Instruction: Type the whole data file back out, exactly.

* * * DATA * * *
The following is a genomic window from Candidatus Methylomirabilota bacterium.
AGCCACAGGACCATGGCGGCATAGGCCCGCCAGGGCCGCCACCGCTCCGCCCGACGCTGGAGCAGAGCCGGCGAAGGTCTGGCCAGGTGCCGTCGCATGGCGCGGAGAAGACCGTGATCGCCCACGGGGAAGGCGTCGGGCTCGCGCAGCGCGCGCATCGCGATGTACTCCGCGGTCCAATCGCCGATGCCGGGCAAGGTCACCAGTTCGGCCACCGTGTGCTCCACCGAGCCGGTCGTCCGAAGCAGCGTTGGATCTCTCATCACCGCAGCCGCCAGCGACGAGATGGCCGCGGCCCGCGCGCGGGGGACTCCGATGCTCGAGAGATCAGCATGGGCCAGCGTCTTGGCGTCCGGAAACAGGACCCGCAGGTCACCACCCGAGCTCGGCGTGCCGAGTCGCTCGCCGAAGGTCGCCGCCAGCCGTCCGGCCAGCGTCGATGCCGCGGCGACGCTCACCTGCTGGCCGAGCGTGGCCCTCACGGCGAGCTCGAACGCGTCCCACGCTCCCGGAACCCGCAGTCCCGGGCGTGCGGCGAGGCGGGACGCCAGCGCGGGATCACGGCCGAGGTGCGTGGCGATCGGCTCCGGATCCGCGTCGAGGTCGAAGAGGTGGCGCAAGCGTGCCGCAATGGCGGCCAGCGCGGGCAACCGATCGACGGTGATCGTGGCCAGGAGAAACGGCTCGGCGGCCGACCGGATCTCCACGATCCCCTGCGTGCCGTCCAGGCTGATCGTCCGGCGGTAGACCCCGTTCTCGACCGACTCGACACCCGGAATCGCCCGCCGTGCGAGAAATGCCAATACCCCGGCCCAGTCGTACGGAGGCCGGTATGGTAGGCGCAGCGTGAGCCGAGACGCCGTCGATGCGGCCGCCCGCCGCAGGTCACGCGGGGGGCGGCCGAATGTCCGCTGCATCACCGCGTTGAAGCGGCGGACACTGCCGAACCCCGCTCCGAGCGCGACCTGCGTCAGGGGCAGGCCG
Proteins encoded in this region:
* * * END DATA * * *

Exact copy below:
The following is a genomic window from Candidatus Methylomirabilota bacterium.
AGCCACAGGACCATGGCGGCATAGGCCCGCCAGGGCCGCCACCGCTCCGCCCGACGCTGGAGCAGAGCCGGCGAAGGTCTGGCCAGGTGCCGTCGCATGGCGCGGAGAAGACCGTGATCGCCCACGGGGAAGGCGTCGGGCTCGCGCAGCGCGCGCATCGCGATGTACTCCGCGGTCCAATCGCCGATGCCGGGCAAGGTCACCAGTTCGGCCACCGTGTGCTCCACCGAGCCGGTCGTCCGAAGCAGCGTTGGATCTCTCATCACCGCAGCCGCCAGCGACGAGATGGCCGCGGCCCGCGCGCGGGGGACTCCGATGCTCGAGAGATCAGCATGGGCCAGCGTCTTGGCGTCCGGAAACAGGACCCGCAGGTCACCACCCGAGCTCGGCGTGCCGAGTCGCTCGCCGAAGGTCGCCGCCAGCCGTCCGGCCAGCGTCGATGCCGCGGCGACGCTCACCTGCTGGCCGAGCGTGGCCCTCACGGCGAGCTCGAACGCGTCCCACGCTCCCGGAACCCGCAGTCCCGGGCGTGCGGCGAGGCGGGACGCCAGCGCGGGATCACGGCCGAGGTGCGTGGCGATCGGCTCCGGATCCGCGTCGAGGTCGAAGAGGTGGCGCAAGCGTGCCGCAATGGCGGCCAGCGCGGGCAACCGATCGACGGTGATCGTGGCCAGGAGAAACGGCTCGGCGGCCGACCGGATCTCCACGATCCCCTGCGTGCCGTCCAGGCTGATCGTCCGGCGGTAGACCCCGTTCTCGACCGACTCGACACCCGGAATCGCCCGCCGTGCGAGAAATGCCAATACCCCGGCCCAGTCGTACGGAGGCCGGTATGGTAGGCGCAGCGTGAGCCGAGACGCCGTCGATGCGGCCGCCCGCCGCAGGTCACGCGGGGGGCGGCCGAATGTCCGCTGCATCACCGCGTTGAAGCGGCGGACACTGCCGAACCCCGCTCCGAGCGCGACCTGCGTCAGGGGCAGGCCG
Proteins encoded in this region: